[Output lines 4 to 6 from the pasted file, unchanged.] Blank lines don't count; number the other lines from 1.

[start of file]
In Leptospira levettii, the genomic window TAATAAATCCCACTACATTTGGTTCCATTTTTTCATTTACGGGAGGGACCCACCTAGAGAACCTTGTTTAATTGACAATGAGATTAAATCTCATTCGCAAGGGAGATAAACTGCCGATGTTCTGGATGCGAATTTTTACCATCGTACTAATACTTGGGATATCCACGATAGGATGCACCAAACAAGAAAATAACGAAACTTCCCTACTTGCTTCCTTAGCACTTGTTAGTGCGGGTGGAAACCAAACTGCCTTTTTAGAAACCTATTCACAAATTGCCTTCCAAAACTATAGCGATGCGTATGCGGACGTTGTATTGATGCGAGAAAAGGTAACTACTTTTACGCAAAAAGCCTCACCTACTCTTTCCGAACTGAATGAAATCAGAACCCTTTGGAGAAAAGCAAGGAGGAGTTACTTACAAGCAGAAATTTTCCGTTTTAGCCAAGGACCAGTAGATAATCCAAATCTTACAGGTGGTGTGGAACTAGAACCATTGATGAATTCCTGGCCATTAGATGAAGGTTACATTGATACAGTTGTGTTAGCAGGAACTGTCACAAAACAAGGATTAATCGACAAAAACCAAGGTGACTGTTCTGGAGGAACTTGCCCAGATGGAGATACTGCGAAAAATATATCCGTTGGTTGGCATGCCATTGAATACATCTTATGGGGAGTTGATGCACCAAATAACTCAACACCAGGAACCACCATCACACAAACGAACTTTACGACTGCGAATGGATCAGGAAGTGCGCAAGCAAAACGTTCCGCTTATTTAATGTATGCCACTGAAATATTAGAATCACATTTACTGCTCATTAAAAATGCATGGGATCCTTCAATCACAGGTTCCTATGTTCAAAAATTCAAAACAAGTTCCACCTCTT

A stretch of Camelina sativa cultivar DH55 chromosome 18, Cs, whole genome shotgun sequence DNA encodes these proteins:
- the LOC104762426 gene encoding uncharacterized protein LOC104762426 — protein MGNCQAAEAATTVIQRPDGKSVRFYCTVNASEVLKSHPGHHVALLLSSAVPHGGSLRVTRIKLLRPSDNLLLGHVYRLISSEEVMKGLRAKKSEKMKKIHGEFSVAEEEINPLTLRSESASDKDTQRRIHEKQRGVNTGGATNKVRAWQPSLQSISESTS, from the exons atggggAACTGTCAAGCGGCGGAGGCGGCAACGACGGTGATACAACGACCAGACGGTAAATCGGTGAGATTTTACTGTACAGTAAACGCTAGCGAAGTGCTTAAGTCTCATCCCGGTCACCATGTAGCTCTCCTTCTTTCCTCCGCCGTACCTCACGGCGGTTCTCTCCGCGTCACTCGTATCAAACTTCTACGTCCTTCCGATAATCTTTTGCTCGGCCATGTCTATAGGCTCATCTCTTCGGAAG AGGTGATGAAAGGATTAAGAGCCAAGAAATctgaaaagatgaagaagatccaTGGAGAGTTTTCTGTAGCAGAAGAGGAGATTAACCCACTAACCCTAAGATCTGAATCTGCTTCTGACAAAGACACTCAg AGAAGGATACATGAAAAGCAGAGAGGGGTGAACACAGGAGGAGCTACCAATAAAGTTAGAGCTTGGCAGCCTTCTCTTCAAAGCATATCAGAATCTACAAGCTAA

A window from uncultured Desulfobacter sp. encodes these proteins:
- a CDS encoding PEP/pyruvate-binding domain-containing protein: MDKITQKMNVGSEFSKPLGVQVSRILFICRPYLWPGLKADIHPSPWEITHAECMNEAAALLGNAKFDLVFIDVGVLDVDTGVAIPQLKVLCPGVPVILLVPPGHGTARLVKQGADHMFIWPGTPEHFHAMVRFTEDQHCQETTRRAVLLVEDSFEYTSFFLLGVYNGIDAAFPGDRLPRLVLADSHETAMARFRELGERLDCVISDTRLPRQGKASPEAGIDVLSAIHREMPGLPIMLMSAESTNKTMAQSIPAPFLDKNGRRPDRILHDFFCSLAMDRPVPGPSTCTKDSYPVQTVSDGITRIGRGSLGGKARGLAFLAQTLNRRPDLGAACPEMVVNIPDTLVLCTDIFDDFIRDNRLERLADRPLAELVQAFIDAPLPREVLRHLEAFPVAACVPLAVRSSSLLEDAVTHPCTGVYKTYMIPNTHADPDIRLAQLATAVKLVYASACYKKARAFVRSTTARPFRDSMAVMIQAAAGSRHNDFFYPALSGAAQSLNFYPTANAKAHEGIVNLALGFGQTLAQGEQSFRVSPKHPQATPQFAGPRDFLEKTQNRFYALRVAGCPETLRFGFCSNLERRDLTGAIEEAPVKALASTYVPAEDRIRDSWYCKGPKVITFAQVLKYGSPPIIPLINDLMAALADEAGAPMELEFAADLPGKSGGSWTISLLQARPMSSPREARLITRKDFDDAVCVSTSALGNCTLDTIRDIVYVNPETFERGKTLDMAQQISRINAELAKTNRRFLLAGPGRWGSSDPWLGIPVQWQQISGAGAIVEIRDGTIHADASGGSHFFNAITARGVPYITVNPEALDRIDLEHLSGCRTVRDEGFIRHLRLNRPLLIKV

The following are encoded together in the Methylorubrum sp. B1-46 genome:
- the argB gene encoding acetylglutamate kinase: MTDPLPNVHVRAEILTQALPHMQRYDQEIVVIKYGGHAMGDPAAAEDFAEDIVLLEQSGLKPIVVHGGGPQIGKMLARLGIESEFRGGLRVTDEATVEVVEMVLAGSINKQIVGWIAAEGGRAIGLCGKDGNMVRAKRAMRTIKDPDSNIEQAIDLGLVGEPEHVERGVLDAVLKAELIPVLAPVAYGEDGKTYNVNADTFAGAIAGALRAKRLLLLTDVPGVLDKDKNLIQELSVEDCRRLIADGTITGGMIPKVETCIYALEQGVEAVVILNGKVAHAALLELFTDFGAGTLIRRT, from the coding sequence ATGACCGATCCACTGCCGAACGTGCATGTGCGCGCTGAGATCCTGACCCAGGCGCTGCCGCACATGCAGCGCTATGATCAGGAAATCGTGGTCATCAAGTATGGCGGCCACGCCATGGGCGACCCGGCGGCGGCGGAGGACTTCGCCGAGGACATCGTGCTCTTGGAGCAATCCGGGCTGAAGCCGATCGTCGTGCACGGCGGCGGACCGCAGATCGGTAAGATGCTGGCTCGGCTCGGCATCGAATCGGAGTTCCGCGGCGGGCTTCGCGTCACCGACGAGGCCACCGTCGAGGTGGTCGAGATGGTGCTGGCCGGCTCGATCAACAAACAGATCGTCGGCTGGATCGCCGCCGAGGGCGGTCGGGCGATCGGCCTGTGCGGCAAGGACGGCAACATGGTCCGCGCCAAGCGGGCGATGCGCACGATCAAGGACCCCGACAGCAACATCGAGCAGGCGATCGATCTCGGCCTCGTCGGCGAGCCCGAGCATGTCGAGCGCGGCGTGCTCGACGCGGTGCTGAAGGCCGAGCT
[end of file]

A window from uncultured Desulfobacter sp. encodes these proteins:
- a CDS encoding PEP/pyruvate-binding domain-containing protein: MDKITQKMNVGSEFSKPLGVQVSRILFICRPYLWPGLKADIHPSPWEITHAECMNEAAALLGNAKFDLVFIDVGVLDVDTGVAIPQLKVLCPGVPVILLVPPGHGTARLVKQGADHMFIWPGTPEHFHAMVRFTEDQHCQETTRRAVLLVEDSFEYTSFFLLGVYNGIDAAFPGDRLPRLVLADSHETAMARFRELGERLDCVISDTRLPRQGKASPEAGIDVLSAIHREMPGLPIMLMSAESTNKTMAQSIPAPFLDKNGRRPDRILHDFFCSLAMDRPVPGPSTCTKDSYPVQTVSDGITRIGRGSLGGKARGLAFLAQTLNRRPDLGAACPEMVVNIPDTLVLCTDIFDDFIRDNRLERLADRPLAELVQAFIDAPLPREVLRHLEAFPVAACVPLAVRSSSLLEDAVTHPCTGVYKTYMIPNTHADPDIRLAQLATAVKLVYASACYKKARAFVRSTTARPFRDSMAVMIQAAAGSRHNDFFYPALSGAAQSLNFYPTANAKAHEGIVNLALGFGQTLAQGEQSFRVSPKHPQATPQFAGPRDFLEKTQNRFYALRVAGCPETLRFGFCSNLERRDLTGAIEEAPVKALASTYVPAEDRIRDSWYCKGPKVITFAQVLKYGSPPIIPLINDLMAALADEAGAPMELEFAADLPGKSGGSWTISLLQARPMSSPREARLITRKDFDDAVCVSTSALGNCTLDTIRDIVYVNPETFERGKTLDMAQQISRINAELAKTNRRFLLAGPGRWGSSDPWLGIPVQWQQISGAGAIVEIRDGTIHADASGGSHFFNAITARGVPYITVNPEALDRIDLEHLSGCRTVRDEGFIRHLRLNRPLLIKV

The following are encoded together in the Methylorubrum sp. B1-46 genome: